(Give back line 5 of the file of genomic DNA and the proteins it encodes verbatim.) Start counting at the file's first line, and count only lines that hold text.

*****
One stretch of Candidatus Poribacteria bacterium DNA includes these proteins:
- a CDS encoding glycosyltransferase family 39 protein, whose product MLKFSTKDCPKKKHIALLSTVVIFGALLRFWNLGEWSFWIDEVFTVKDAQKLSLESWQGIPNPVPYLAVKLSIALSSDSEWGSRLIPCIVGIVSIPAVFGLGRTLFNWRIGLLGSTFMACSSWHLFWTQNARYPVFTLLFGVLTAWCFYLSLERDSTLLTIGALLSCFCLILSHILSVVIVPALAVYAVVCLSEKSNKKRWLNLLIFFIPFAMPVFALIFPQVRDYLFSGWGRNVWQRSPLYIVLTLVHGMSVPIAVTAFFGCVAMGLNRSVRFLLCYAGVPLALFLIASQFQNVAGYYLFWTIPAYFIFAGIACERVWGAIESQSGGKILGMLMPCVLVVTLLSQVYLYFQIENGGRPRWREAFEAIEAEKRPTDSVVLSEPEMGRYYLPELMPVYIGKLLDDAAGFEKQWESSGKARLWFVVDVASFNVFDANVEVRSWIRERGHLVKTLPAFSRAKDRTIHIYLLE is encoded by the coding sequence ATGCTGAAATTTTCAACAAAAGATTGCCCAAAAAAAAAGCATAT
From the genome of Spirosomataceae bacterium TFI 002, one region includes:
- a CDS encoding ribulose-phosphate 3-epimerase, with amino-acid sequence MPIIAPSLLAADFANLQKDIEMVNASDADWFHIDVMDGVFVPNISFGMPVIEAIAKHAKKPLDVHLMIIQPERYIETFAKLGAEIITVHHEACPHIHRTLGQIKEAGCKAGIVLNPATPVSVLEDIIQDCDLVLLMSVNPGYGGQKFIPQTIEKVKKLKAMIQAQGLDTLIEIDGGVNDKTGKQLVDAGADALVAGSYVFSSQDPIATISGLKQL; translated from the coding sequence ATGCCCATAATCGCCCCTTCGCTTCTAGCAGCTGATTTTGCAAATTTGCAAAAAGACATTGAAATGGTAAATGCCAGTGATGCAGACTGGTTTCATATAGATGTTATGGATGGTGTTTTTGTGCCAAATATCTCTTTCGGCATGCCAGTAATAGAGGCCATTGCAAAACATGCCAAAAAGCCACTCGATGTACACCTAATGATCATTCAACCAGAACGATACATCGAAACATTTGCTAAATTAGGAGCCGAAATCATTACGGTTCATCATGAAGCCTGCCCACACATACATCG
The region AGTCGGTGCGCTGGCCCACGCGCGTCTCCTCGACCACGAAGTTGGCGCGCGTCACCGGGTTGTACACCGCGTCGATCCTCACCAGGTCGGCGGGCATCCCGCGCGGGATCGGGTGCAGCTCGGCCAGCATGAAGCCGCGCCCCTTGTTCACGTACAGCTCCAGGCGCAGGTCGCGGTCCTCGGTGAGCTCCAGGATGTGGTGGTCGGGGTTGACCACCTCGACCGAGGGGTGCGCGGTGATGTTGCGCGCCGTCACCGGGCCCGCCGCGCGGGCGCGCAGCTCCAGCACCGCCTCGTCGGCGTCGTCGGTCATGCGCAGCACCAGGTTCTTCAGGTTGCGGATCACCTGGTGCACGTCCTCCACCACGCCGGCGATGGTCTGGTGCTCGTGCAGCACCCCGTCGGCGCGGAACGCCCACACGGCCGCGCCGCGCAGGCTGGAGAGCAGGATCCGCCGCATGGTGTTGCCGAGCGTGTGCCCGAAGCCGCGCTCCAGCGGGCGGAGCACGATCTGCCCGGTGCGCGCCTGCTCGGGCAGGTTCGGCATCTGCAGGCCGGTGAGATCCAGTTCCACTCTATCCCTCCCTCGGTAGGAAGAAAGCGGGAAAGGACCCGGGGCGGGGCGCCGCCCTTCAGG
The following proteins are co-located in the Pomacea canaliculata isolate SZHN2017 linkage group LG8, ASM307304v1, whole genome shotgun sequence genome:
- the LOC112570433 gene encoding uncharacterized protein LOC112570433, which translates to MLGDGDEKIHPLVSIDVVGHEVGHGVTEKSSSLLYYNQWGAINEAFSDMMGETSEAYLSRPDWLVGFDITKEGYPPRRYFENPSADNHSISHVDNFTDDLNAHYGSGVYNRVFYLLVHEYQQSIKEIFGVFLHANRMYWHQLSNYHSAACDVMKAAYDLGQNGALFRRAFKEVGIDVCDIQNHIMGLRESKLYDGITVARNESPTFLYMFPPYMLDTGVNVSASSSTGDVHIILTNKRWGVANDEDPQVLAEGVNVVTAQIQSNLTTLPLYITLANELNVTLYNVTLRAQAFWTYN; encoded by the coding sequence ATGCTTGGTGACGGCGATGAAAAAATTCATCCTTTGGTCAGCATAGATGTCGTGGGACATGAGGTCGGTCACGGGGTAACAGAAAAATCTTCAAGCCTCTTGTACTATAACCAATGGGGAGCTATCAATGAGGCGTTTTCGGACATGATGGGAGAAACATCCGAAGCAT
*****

The region AGTCGGTGCGCTGGCCCACGCGCGTCTCCTCGACCACGAAGTTGGCGCGCGTCACCGGGTTGTACACCGCGTCGATCCTCACCAGGTCGGCGGGCATCCCGCGCGGGATCGGGTGCAGCTCGGCCAGCATGAAGCCGCGCCCCTTGTTCACGTACAGCTCCAGGCGCAGGTCGCGGTCCTCGGTGAGCTCCAGGATGTGGTGGTCGGGGTTGACCACCTCGACCGAGGGGTGCGCGGTGATGTTGCGCGCCGTCACCGGGCCCGCCGCGCGGGCGCGCAGCTCCAGCACCGCCTCGTCGGCGTCGTCGGTCATGCGCAGCACCAGGTTCTTCAGGTTGCGGATCACCTGGTGCACGTCCTCCACCACGCCGGCGATGGTCTGGTGCTCGTGCAGCACCCCGTCGGCGCGGAACGCCCACACGGCCGCGCCGCGCAGGCTGGAGAGCAGGATCCGCCGCATGGTGTTGCCGAGCGTGTGCCCGAAGCCGCGCTCCAGCGGGCGGAGCACGATCTGCCCGGTGCGCGCCTGCTCGGGCAGGTTCGGCATCTGCAGGCCGGTGAGATCCAGTTCCACTCTATCCCTCCCTCGGTAGGAAGAAAGCGGGAAAGGACCCGGGGCGGGGCGCCGCCCTTCAGG